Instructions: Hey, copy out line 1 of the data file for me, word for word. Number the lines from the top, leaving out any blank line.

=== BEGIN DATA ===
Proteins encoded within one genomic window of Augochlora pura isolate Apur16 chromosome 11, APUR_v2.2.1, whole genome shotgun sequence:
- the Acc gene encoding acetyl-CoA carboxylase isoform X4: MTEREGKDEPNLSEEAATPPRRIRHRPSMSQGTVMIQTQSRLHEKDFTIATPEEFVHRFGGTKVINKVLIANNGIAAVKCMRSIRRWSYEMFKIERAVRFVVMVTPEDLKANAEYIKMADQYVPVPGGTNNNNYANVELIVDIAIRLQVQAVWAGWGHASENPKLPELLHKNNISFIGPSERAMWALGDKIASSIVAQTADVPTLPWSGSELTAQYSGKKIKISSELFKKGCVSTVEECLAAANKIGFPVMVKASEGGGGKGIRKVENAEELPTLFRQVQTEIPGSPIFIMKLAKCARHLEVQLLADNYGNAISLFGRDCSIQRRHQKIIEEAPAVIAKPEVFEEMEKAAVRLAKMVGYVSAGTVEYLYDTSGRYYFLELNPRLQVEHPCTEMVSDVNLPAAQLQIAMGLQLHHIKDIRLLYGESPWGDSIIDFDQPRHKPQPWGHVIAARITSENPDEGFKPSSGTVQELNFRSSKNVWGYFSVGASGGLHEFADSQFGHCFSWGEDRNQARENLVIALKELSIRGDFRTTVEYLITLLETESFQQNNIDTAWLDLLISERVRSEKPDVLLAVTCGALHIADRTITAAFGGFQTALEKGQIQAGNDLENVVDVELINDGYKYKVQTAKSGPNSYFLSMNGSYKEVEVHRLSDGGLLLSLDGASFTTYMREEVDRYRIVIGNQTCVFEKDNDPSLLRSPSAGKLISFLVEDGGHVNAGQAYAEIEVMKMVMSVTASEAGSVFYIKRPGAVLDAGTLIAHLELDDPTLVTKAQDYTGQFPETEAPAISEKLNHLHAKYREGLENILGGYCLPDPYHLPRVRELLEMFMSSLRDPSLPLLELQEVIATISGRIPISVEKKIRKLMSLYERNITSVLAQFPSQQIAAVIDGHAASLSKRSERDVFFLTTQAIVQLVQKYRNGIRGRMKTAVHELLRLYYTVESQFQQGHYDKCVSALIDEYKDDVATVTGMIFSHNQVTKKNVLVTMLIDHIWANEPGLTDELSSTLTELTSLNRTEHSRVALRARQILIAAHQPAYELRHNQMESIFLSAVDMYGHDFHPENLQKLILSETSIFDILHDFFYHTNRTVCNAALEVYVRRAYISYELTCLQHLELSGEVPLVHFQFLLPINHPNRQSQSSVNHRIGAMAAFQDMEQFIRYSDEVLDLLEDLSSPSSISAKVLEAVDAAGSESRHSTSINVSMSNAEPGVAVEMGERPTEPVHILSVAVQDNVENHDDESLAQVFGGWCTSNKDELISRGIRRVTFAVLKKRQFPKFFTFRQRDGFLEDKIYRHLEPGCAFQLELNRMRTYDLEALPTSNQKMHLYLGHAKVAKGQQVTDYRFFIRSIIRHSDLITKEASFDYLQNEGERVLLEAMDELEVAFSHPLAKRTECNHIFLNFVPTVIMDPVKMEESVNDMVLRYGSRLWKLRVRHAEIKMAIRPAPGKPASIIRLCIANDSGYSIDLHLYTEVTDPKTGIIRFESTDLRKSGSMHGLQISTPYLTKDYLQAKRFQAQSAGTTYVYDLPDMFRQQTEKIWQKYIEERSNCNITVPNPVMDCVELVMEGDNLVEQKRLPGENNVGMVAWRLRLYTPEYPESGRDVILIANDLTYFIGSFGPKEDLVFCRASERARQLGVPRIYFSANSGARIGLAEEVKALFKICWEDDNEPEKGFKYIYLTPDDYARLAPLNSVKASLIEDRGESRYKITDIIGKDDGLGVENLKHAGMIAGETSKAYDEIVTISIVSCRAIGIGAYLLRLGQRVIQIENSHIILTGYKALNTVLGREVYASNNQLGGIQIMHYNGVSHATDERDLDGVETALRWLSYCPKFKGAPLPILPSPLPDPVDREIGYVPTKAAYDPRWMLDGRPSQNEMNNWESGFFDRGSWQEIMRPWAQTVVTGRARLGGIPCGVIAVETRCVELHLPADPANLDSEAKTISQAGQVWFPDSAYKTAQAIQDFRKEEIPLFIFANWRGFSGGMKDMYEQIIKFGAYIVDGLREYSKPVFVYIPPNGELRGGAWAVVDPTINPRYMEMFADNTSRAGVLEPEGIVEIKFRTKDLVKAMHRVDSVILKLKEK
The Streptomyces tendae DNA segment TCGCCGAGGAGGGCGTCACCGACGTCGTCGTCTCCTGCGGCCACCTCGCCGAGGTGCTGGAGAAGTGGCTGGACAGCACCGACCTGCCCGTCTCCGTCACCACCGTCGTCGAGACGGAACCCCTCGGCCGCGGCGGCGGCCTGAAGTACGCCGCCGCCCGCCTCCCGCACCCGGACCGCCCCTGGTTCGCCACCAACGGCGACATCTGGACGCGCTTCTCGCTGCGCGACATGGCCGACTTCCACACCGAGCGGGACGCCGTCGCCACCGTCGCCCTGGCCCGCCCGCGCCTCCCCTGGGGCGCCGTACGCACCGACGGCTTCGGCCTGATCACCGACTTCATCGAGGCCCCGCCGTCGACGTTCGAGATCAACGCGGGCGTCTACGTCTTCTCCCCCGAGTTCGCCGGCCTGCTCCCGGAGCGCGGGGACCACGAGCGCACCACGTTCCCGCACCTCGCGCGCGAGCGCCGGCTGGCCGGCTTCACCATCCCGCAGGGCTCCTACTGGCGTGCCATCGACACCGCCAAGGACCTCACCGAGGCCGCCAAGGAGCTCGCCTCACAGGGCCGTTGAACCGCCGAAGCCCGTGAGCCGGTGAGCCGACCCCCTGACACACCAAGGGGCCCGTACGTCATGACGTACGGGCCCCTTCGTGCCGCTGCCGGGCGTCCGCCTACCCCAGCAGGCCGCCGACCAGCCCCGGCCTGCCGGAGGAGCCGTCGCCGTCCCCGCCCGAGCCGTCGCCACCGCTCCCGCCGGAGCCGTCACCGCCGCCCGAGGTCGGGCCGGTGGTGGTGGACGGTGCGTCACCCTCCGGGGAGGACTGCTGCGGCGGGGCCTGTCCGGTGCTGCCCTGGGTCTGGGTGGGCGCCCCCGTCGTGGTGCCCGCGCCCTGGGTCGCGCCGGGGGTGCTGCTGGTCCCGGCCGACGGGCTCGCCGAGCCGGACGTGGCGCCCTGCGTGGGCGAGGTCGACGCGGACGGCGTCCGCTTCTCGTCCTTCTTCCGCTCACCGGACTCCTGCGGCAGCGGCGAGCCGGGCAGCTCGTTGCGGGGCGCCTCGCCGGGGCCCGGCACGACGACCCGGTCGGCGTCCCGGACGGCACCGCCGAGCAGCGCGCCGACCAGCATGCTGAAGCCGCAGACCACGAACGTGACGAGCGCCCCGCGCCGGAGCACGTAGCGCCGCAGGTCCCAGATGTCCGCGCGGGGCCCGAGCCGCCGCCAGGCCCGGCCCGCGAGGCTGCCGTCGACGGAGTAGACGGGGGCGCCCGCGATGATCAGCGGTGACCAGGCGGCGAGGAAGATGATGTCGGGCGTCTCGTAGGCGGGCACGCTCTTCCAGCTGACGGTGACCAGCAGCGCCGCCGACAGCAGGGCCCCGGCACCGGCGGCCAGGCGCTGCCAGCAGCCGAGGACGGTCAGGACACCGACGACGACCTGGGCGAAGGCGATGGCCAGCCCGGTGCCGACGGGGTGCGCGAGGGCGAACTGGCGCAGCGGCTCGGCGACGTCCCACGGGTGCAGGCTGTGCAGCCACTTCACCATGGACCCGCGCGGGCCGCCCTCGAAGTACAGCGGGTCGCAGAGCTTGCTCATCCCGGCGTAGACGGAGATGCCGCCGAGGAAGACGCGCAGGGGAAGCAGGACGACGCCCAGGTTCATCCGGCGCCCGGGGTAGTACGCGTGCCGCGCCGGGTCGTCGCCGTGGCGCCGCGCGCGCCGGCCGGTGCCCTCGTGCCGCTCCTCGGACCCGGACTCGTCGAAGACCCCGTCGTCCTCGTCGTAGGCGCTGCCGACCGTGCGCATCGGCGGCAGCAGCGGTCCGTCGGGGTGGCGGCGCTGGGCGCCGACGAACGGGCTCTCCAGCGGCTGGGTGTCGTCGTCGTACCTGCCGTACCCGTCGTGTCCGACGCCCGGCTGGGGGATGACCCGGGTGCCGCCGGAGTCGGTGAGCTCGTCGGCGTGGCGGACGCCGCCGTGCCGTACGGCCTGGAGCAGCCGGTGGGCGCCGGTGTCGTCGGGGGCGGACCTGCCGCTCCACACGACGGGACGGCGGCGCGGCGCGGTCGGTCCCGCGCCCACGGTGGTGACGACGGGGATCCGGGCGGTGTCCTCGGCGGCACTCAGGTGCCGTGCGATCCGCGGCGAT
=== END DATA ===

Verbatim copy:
Proteins encoded within one genomic window of Augochlora pura isolate Apur16 chromosome 11, APUR_v2.2.1, whole genome shotgun sequence: